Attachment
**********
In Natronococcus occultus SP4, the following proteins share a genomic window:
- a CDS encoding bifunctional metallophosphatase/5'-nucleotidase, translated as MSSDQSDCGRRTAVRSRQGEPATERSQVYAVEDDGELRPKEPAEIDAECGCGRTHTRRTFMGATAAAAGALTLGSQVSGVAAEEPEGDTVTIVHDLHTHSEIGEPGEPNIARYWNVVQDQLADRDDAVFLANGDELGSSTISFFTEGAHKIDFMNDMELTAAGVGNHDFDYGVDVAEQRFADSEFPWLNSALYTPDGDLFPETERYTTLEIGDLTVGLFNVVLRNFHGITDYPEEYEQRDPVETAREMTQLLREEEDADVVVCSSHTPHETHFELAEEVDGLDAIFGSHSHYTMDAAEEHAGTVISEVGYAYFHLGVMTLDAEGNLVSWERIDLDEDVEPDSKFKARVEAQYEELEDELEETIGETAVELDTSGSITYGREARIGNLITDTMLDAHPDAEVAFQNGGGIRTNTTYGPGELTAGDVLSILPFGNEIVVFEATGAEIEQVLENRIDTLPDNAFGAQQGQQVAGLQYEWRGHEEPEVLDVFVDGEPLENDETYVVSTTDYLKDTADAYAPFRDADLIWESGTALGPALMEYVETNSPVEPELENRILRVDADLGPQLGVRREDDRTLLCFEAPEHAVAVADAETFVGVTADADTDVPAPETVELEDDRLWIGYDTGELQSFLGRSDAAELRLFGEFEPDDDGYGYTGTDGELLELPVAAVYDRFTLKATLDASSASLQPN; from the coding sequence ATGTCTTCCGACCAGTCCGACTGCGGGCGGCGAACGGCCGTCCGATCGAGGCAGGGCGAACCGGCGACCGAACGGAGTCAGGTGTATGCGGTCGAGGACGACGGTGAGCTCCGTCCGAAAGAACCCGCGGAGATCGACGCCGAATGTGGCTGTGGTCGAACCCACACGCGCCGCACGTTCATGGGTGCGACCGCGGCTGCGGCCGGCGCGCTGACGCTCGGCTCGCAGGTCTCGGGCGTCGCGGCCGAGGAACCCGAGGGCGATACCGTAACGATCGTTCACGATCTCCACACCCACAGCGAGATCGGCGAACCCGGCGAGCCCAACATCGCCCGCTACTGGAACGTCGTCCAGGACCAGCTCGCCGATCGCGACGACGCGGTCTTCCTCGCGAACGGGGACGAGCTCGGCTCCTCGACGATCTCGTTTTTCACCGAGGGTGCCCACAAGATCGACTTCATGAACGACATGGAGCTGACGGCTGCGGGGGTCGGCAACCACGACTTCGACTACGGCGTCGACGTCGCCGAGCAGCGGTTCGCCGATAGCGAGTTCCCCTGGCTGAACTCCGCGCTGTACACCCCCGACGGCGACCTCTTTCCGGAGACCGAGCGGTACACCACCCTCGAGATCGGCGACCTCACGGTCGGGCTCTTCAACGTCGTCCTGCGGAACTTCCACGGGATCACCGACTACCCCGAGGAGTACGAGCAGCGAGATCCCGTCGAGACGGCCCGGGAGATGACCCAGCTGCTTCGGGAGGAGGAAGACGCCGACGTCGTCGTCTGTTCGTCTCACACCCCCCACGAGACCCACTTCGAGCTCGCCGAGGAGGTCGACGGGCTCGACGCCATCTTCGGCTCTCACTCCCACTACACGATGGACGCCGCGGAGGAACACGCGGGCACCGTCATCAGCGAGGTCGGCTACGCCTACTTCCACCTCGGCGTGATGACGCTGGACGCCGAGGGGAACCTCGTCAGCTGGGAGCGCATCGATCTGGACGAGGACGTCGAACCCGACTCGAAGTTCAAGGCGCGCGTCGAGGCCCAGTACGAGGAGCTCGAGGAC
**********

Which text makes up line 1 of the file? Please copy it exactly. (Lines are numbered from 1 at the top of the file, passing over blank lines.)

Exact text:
In Natronococcus occultus SP4, the following proteins share a genomic window: